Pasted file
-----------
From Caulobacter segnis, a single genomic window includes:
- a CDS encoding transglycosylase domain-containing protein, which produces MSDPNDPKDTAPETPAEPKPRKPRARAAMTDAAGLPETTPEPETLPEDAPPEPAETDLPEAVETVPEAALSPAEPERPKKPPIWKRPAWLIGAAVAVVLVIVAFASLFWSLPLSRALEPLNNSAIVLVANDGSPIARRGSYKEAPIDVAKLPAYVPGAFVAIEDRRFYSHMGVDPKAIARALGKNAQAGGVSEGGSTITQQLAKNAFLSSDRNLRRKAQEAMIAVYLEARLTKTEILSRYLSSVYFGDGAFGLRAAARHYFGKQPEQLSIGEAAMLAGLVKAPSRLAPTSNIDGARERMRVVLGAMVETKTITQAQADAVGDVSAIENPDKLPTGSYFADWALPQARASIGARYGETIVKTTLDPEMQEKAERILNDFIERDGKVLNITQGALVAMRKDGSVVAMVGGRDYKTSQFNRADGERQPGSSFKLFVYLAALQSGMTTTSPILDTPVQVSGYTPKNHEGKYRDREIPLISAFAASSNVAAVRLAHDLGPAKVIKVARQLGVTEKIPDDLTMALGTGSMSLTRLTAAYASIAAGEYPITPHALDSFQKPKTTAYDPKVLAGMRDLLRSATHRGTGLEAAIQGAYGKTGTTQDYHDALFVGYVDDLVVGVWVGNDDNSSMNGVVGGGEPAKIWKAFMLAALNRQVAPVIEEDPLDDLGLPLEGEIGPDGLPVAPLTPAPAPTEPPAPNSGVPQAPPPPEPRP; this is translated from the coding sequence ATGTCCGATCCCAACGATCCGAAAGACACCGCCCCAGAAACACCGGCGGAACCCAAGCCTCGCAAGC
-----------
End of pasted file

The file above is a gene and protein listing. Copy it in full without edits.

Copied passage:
From Caulobacter segnis, a single genomic window includes:
- a CDS encoding transglycosylase domain-containing protein, which produces MSDPNDPKDTAPETPAEPKPRKPRARAAMTDAAGLPETTPEPETLPEDAPPEPAETDLPEAVETVPEAALSPAEPERPKKPPIWKRPAWLIGAAVAVVLVIVAFASLFWSLPLSRALEPLNNSAIVLVANDGSPIARRGSYKEAPIDVAKLPAYVPGAFVAIEDRRFYSHMGVDPKAIARALGKNAQAGGVSEGGSTITQQLAKNAFLSSDRNLRRKAQEAMIAVYLEARLTKTEILSRYLSSVYFGDGAFGLRAAARHYFGKQPEQLSIGEAAMLAGLVKAPSRLAPTSNIDGARERMRVVLGAMVETKTITQAQADAVGDVSAIENPDKLPTGSYFADWALPQARASIGARYGETIVKTTLDPEMQEKAERILNDFIERDGKVLNITQGALVAMRKDGSVVAMVGGRDYKTSQFNRADGERQPGSSFKLFVYLAALQSGMTTTSPILDTPVQVSGYTPKNHEGKYRDREIPLISAFAASSNVAAVRLAHDLGPAKVIKVARQLGVTEKIPDDLTMALGTGSMSLTRLTAAYASIAAGEYPITPHALDSFQKPKTTAYDPKVLAGMRDLLRSATHRGTGLEAAIQGAYGKTGTTQDYHDALFVGYVDDLVVGVWVGNDDNSSMNGVVGGGEPAKIWKAFMLAALNRQVAPVIEEDPLDDLGLPLEGEIGPDGLPVAPLTPAPAPTEPPAPNSGVPQAPPPPEPRP; this is translated from the coding sequence ATGTCCGATCCCAACGATCCGAAAGACACCGCCCCAGAAACACCGGCGGAACCCAAGCCTCGCAAGC